June 7, 2017

Minimising the Risk of Terrorism in the Workplace

Terrorism is not a new phenomenon, but with the UK targeted four times in as many weeks it can be extremely concerning for employees.

The recent Manchester bombing, followed by the terrorist attacks in London have prompted increased security efforts in social spaces, shopping areas and event spaces, but what about the workplace?

What are the responsibilities of an employer, how can they be proactive in keeping employees safe, and being how can they prepared for the unexpected?

This short guide will help employers understand the preventative actions they can take and the latest Government guidance should they, and their employees, be caught up in an attack.

Establish and communicate plans and procedures

The actions taken in the initial minutes of an emergency are critical.

There is little time to think, so having well-communicated emergency plans in place will not only help to ensure your employees are kept as safe as possible, they will also ensure your business continues to survive if a crisis does occur.

Plans should include evacuation routes, up-to-date emergency contact numbers for all employees, and processes for involving the police (if appropriate).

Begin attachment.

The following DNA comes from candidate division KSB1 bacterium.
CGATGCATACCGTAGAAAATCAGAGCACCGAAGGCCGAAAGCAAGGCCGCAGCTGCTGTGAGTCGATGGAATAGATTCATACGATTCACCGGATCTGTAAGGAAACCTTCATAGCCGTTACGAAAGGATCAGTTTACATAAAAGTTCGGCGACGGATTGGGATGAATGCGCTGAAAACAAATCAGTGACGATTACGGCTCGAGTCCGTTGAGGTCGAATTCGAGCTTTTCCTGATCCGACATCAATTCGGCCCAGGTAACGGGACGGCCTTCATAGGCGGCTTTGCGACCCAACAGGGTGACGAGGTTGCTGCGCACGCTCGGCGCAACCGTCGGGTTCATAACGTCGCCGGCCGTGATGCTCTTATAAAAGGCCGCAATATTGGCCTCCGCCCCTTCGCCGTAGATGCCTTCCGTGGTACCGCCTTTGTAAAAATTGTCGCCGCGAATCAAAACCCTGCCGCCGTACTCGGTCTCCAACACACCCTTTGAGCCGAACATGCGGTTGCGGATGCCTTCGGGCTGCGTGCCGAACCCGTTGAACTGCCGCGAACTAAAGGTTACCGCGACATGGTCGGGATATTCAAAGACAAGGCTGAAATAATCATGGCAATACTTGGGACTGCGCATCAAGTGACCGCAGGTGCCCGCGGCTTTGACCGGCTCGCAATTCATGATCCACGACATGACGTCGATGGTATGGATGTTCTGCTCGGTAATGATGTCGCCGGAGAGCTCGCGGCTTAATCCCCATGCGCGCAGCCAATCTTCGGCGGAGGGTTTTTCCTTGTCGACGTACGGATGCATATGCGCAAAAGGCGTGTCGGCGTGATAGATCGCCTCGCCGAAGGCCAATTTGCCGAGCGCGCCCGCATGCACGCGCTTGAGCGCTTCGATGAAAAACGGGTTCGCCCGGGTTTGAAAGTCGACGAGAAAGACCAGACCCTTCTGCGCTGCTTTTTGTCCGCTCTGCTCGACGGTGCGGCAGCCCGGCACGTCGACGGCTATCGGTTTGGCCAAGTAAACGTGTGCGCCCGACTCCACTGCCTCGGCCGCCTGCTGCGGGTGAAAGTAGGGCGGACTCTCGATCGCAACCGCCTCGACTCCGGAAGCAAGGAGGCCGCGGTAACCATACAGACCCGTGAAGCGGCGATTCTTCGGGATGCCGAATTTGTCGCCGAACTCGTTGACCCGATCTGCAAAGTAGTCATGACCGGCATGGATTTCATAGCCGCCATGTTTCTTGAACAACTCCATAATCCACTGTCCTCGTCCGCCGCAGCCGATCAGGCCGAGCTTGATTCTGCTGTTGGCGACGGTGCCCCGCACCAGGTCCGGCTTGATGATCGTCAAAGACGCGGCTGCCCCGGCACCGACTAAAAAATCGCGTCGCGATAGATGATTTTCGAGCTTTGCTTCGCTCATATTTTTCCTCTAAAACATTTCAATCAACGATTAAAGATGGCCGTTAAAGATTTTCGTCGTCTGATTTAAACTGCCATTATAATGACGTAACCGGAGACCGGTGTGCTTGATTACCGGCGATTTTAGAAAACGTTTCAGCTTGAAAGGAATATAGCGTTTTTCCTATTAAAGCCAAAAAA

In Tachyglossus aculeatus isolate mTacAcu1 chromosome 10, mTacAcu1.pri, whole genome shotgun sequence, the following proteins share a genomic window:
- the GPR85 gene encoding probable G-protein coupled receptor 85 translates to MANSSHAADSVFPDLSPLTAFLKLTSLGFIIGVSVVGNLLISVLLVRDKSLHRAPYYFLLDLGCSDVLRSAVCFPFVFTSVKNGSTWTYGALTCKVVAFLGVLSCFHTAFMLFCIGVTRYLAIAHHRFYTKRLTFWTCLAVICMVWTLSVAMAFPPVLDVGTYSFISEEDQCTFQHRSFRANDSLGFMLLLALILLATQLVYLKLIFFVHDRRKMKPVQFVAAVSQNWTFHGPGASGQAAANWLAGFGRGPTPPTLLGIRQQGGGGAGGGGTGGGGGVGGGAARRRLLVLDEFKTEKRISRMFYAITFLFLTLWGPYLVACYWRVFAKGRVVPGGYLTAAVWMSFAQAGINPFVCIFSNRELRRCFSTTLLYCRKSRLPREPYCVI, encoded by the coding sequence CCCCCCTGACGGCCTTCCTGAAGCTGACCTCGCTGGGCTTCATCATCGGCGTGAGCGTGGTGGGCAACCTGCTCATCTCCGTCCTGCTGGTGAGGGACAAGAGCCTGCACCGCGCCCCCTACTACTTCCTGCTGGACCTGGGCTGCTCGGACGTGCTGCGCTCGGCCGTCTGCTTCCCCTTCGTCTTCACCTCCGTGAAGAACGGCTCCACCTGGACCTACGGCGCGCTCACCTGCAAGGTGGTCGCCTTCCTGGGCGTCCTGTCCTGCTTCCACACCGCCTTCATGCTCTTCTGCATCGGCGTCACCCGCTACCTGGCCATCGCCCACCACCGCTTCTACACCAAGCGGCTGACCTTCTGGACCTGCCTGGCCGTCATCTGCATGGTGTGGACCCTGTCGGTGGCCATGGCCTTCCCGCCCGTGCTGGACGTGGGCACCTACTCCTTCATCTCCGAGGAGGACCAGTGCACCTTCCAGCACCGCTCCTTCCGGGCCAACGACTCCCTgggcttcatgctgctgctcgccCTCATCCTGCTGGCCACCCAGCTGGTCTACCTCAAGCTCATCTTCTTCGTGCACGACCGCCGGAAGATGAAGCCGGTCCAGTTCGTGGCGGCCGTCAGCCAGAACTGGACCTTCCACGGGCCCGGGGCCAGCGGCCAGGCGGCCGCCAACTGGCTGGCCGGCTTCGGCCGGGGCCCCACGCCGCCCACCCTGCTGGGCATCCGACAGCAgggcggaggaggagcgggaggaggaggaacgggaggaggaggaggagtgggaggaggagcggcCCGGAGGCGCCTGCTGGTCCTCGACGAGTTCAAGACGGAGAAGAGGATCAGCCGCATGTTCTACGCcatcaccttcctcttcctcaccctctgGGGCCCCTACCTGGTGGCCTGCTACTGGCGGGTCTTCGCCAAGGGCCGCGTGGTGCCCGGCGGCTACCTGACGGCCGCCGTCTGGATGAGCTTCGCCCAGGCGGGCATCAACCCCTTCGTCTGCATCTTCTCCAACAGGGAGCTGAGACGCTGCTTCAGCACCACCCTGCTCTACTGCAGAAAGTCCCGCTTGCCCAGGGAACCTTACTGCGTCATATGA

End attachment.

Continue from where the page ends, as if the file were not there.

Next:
Procedures may differ depending on the threat, so multiple plans are likely to be needed.

Make sure employees know what’s expected

If plans are communicated clearly employees will be able to able to act appropriately in an emergency. Work closely with your employees to ensure they understand what they need to do in the event of an attack.

Current Government guidance is:

RUN

  • Escape if you can
  • Consider the safest options
  • Is there a safe route? RUN if not HIDE
  • Can you get there without exposing yourself to greater danger?
  • Insist others leave with you
  • Leave belongings behind

HIDE

  • If you cannot RUN, HIDE
  • Find cover from gunfire
  • If you can see the attacker, they may be able to see you
  • Cover from view does not mean you are safe, bullets go through glass, brick, wood and metal
  • Find cover from gunfire e.g. substantial brickwork / heavy reinforced walls
  • Be aware of your exits
  • Try not to get trapped
  • Be quiet, silence your phone and turn off vibrate
  • Lock/barricade yourself in
  • Move away from the door

TELL

Call 999 – think about what do the police need to know.

If you cannot speak or make a noise listen to the instructions given to you by the call taker.

Pre-employment checks

Pre-employment checks are a vital tool to ensure the applicant is the person they claim to be. Such checks will help to established whether the applicant has withheld important information or misrepresented themselves.

There are many reasons why someone may falsify their identity, from those avoiding taxes and child maintenance to illegal immigrants to terrorists who wish to remain anonymous and/or undetected.

Examples of pre employment checks you can carry out include:

  • Identity checks – including photo identifications